May. 28, 2014

Helping patients improve medication adherence
Medical Economics
Prescribing a medication for a patient is not the end for physicians — it's the beginning. Ensuring that the patient uses the medication correctly is a continuing challenge for many primary care physicians. Nearly three out of four Americans report not taking their medications as directed, sometimes leading to hospitalization or death, and adding as much as $290 billion in avoidable health care costs.More

PCORI announces $90 million to study treatment alternatives in 4 areas
AHA News Now
The Patient-Centered Outcomes Research Institute is accepting applications for up to $90 million in funding for research comparing the effectiveness of alternative ways to treat end-stage renal disease and Crohn's disease, prevent or reduce tobacco use, and manage mental illness. Any research organization, including university/college hospital and health care systems, may apply. Proposed studies must address clinical choices faced by patients, their caregivers, clinicians or delivery systems and include patient, professional, payer or purchaser organizations as partners. Letters of intent are due June 27. The funding is part of an initiative announced last year to invest in larger and longer "pragmatic studies."More

Report shows hospitals are improving care faster than other settings
The 2013 National Healthcare Quality Report released by the Agency for Healthcare Research and Quality shows that hospital quality improvements are surpassing those of home health, nursing home care and ambulatory settings. The study found that every measure publicly reported on the Hospital Compare website showed improvement over time, and 75 percent of hospital quality measures showed significant improvement.More

Calling all innovators:
Share your experiences, models and successes

ACMA is now accepting presentation proposals for the 2015 ACMA National Conference, April 26-29, 2015, in Phoenix, and we are searching for practitioners with innovative solutions, which have been tested in daily practice.

What makes a valuable presentation?

Speakers receive a 50 percent discount on main conference pricing.

Do you fit the bill? Then submit your presentation today — click here. Presentations must be submitted by June 2.

Could a catheter ward off hospital-acquired infections using light?
MedCity News
A medical device startup co-founded by five University of Utah graduates and students has taken on the challenge of combating the 100,000 deaths from hospital-acquired infections transmitted from catheters each year. They developed a bacteria-killing catheter that uses light to cleanse the catheter. Veritas Medical's winnings from the International Business Model competition will help lay the groundwork for clinical trials early next year.More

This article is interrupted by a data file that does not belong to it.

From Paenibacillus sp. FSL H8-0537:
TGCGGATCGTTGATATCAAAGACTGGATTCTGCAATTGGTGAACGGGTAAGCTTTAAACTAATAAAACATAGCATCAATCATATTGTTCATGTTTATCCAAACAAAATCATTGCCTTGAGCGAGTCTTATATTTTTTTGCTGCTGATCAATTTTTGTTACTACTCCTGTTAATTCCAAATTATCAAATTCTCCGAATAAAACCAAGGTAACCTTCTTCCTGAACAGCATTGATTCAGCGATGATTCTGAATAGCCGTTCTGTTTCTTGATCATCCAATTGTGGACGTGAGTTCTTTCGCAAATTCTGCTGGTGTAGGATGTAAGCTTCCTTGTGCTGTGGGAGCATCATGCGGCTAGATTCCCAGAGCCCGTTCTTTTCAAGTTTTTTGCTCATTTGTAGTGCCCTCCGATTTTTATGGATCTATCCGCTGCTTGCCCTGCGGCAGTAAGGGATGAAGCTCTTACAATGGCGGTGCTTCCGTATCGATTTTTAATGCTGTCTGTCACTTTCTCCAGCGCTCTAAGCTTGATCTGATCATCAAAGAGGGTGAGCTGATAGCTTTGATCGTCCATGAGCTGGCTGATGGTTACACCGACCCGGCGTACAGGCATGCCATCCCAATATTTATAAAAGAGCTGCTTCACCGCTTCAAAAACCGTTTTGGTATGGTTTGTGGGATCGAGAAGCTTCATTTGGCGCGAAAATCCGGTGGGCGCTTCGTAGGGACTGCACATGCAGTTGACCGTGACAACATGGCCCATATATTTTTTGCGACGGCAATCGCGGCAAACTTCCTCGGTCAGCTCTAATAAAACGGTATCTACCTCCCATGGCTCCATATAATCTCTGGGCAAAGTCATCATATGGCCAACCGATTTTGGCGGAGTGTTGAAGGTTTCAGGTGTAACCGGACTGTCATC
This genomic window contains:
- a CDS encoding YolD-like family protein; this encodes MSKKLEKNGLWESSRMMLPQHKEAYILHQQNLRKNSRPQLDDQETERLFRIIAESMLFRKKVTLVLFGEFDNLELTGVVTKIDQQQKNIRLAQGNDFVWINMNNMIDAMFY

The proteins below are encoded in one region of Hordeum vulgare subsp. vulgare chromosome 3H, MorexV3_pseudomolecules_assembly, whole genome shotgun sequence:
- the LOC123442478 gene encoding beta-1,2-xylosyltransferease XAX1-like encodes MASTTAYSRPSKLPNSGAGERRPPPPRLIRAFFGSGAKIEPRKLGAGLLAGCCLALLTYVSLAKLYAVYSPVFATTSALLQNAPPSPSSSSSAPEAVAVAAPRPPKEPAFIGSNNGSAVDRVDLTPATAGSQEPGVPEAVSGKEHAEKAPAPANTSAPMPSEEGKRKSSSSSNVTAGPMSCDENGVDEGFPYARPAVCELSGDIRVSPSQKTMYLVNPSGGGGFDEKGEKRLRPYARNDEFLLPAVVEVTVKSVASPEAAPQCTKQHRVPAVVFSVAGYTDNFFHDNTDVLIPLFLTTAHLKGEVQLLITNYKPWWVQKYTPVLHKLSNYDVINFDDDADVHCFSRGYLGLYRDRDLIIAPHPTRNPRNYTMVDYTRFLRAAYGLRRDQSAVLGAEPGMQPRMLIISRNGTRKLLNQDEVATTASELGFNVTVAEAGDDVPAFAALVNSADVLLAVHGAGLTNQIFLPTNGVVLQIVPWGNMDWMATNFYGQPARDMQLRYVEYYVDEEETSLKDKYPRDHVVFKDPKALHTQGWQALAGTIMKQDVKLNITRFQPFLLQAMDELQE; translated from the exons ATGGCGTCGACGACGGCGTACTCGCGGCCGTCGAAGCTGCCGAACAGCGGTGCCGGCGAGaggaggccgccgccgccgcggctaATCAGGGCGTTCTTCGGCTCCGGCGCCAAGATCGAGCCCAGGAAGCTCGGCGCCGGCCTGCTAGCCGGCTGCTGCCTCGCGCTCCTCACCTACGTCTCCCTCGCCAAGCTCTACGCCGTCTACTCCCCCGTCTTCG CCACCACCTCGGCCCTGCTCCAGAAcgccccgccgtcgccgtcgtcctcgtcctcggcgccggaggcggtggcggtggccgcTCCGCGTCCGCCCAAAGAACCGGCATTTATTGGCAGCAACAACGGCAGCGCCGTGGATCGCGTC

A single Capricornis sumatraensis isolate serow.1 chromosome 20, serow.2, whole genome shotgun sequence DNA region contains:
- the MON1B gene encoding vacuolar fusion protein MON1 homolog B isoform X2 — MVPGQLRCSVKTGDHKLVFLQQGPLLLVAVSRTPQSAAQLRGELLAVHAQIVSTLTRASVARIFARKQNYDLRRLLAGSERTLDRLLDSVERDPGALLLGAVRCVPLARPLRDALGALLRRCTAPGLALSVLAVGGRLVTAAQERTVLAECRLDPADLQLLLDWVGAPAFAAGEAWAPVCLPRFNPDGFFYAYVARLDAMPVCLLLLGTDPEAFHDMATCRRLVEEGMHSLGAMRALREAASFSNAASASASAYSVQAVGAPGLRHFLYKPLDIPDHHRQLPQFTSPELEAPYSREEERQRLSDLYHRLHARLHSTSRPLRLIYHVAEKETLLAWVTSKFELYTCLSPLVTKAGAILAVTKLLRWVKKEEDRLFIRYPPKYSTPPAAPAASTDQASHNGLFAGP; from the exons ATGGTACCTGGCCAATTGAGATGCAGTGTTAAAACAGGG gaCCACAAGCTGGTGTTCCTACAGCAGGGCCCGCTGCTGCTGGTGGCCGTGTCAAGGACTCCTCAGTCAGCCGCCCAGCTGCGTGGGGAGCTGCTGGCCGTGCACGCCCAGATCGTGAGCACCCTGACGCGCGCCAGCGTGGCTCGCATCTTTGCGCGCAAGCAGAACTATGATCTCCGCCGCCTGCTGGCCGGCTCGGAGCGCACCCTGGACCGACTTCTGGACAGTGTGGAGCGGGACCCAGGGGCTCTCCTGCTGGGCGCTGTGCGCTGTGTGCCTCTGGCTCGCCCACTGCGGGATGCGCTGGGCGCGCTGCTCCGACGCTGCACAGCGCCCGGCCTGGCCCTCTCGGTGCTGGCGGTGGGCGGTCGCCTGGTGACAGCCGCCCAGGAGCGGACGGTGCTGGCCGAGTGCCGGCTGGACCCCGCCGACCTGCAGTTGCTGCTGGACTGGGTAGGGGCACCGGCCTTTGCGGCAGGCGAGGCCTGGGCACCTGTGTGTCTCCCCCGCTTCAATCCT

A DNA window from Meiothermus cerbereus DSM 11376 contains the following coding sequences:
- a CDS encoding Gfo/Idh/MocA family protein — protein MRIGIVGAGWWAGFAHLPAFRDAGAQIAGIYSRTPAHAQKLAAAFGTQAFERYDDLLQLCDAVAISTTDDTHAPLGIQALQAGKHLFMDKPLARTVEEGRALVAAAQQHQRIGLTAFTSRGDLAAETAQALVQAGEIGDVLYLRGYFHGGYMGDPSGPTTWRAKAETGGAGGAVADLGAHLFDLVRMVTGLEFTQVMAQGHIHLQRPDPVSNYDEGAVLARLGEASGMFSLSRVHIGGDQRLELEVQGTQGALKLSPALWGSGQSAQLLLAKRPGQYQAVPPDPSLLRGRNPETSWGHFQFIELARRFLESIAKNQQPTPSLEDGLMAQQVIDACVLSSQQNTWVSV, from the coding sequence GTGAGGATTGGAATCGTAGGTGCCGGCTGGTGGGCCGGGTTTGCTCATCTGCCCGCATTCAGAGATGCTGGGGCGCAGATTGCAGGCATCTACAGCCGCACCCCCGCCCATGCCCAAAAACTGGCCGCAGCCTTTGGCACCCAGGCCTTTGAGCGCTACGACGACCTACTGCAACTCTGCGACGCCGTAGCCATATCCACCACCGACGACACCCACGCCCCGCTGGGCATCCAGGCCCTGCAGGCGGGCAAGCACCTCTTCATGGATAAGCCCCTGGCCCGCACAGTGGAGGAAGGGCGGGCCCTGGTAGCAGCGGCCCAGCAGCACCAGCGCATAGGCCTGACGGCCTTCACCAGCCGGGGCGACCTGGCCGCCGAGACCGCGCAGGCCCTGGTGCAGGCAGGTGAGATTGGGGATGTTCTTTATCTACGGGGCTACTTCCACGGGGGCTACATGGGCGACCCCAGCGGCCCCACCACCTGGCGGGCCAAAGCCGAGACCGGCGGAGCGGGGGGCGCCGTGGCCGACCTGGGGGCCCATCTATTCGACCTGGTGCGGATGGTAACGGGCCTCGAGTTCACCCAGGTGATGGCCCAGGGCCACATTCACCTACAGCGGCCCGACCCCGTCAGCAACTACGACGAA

Flood of pediatric mental health patients strains emergency department
AAP News
Over the last decade, there has been a concerning rise in emergency department visits for mental health concerns. Pediatric patients are being referred to the ED by mental health providers, schools and pediatricians, and many are brought by family members. Between the late 1990s and last year, such visits to the Connecticut Children's Medical Center ED skyrocketed from 400 to 2,500 annual visits.More

3 ways to promote ethical employee behavior
Fierce Practice Management
While most businesses would not knowingly hire an immoral employee, the reality is that all human beings are susceptible to temptation. In a health care setting especially, lower-paid staff members have access to everything from petty cash to credit card numbers to prescription pads, and stories of their taking advantage of employers' and patients' trust in them is all too common.More

Hospitals look to health law, cutting charity
The New York Times
Hospital systems around the country have started scaling back financial assistance for lower- and middle-income people without health insurance, hoping to push them into signing up for coverage through the new online marketplaces created under the Affordable Care Act. The trend is troubling to advocates for the uninsured, who say raising fees will inevitably cause some to skip care rather than buy insurance that they consider unaffordable. Though the number of hospitals tightening access to free or discounted care appears limited so far, many say they are considering doing so, and experts predict that stricter policies will become increasingly common.More